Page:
- The Washington Times - Sunday, March 28, 2004

• It’s all good

Maryland Gov. Robert L. Ehrlich Jr. and Baltimore Mayor Martin O’Malley last week sparred over who would commend the heroes in the water taxi accident this month in Baltimore Harbor that killed five persons, including three passengers from Virginia.

Mr. Ehrlich held a private reception to honor the Baltimore firefighters and naval reservists who helped save 20 persons. But only a few of the firefighters received invitations because the mayor’s office wouldn’t provide their names to the governor.

Mr. Ehrlich’s office said it was “despicable” that the Democratic mayor would not let the Republican governor thank the firefighters.

Mr. O’Malley’s office said it was too soon for such a ceremony, and city Fire Chief William Goodwin agreed.

However, the president of the firefighters union, Richard Schluderberg, said the firefighters were being cheated out of a well-deserved pat on the back.

• No slots, please

D.C. Mayor Anthony A. Williams recently weighed in on a political squabble consuming his neighbors across the city line in Maryland.

When pressed at his weekly news conference last week for his views on how the District might be affected if slot machines are legalized in Maryland, the Democratic mayor said he is “not a big fan of gambling” and called it a “horribly regressive tax on people who ought to be supporting their families.

“It is of concern for me. We want people supporting their families as much as they can.” Mr. Williams said. “I’m not saying I’m totally against the lotteries and all that. If the thing goes up to $250 [million], hey, I’m not a saint. I’ll put in my little money, right? But I just think gunning and pushing it is not in the best interests of society.”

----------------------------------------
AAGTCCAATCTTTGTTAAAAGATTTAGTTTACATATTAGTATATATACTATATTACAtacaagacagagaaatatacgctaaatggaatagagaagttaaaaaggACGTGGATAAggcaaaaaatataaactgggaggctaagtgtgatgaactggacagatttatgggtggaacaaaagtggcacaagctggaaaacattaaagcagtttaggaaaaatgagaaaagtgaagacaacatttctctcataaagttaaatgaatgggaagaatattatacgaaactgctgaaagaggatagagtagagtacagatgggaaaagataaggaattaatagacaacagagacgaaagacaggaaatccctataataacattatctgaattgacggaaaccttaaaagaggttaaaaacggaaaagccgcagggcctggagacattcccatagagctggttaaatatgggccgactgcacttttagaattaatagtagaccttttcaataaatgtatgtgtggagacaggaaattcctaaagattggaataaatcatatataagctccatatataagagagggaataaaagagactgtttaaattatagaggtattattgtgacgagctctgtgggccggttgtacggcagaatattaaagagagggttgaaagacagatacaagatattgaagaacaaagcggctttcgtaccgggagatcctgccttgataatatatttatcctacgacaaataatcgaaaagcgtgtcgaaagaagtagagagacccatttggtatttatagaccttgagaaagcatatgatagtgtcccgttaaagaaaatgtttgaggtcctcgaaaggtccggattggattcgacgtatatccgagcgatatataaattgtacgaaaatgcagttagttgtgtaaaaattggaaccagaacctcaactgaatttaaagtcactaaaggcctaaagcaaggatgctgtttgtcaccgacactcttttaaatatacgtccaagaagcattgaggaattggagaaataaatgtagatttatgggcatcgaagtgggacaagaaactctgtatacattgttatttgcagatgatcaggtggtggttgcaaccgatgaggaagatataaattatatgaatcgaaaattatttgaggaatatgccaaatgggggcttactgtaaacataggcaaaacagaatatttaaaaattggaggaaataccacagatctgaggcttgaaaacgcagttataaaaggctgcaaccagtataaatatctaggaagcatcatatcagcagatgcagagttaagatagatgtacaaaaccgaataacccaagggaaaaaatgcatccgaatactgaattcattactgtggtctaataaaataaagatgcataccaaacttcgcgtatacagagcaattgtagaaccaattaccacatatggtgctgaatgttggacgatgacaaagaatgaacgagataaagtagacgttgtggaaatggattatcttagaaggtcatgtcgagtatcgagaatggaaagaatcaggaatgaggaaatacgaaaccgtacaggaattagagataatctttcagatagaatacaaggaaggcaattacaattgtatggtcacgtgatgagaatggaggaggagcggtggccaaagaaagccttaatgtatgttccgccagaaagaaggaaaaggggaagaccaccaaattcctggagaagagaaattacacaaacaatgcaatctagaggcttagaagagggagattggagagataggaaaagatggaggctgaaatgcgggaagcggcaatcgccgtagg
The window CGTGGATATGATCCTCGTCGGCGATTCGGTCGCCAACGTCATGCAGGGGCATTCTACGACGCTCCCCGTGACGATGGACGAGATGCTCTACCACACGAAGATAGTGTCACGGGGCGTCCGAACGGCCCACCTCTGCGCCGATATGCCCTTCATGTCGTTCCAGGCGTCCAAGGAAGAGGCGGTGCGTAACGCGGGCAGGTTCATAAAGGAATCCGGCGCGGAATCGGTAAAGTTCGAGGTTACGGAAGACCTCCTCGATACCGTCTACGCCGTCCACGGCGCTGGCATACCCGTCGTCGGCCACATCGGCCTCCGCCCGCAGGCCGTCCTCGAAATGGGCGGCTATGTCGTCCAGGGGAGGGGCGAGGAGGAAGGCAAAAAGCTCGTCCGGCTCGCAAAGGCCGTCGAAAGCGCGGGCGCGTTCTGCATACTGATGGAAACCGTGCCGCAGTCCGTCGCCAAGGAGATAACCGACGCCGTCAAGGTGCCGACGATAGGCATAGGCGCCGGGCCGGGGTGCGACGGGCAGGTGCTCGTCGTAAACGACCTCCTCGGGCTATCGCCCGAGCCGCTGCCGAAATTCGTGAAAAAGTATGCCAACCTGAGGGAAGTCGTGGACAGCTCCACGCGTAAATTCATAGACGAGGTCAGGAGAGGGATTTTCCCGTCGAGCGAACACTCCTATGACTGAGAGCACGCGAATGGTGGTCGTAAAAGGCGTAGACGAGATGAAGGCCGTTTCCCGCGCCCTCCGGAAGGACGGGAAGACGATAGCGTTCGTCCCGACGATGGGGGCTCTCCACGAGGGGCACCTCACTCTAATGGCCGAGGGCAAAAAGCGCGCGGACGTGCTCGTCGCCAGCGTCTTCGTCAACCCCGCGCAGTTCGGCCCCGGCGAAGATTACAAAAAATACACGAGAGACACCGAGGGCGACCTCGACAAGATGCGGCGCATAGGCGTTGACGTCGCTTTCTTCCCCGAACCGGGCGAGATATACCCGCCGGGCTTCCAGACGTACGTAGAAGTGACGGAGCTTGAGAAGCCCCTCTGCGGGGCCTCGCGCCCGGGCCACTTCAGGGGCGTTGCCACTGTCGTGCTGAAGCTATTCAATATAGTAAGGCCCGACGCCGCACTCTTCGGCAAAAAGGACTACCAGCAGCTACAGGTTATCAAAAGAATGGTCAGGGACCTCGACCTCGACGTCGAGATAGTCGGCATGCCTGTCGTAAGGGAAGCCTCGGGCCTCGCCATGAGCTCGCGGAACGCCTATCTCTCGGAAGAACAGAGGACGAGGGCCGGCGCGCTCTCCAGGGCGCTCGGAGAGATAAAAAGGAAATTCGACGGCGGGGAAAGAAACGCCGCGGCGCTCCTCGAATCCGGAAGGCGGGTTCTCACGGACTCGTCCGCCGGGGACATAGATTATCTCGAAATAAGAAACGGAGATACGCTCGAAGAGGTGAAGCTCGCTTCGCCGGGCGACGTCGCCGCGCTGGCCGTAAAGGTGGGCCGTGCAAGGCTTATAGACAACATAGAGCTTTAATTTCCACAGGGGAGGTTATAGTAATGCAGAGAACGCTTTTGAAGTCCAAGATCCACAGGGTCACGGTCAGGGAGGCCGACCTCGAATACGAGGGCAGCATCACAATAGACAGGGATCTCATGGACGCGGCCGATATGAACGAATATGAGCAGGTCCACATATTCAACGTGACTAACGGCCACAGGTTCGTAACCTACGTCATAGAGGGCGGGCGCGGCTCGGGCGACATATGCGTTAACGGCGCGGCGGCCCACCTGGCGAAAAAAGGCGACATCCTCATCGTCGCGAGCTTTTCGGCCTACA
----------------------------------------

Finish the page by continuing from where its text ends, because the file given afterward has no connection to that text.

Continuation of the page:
Mr. Williams said he had not considered testifying in Maryland on the subject, nor had he studied its potential financial effect on the District if people cross the city line to spend money in Maryland.

But he said he might bring up the subject in future meetings with Prince George’s County Executive Jack Johnson and Maryland Gov. Robert L. Ehrlich Jr.

• Health official leaves

The man who has been noticeably absent from the center of the storm swirling around lead in the District’s drinking water was officially replaced Friday.

James A. Buford, director of the D.C. Department of Health, is “leaving the District government,” according to a vaguely worded news release issued by Mayor Anthony A Williams’ press office.

The news release doesn’t say whether Mr. Buford resigned or was fired, and neither Mr. Williams nor City Administrator Robert C. Bobb cared to clarify.

The announcement came as little surprise.

Sources at the Wilson Building say Mr. Buford fell out of favor with the Williams administration, and particularly with Mr. Bobb, months ago amidst a litany of complaints about his management style.

And, while Mr. Williams, Mr. Bobb and D.C. Council member Carol Schwartz took the heat from reporters up to three times a week at the city’s lead briefings, the Health Department was represented by Chief Medical Officer Dr. Daniel Lucey and lead prevention program head Dr. Lynette Stokes.

“Obviously, it is informed by all of that, it involves a lot of that, but it’s not limited to that,” Mr. Williams said Friday of Mr. Buford’s departure in the midst of the lead crisis. “Robert Bobb, when he came in here, we had an understanding that he was going to be looking at some high-priority agencies for review and scrutiny. The Health Department has been one of them.”

Asked about Mr. Buford’s role since the discovery of lead in the drinking water, Mr. Williams was critical of the Health Department’s slow response.

“I don’t think the Health Department, along with other agencies, brought it to the right level of public attention and the right profile and stature,” he said. “I don’t think the Health Department acted as it should have, independently of the [Environmental Protection Agency], to act as an independent check and safeguard in all of this.”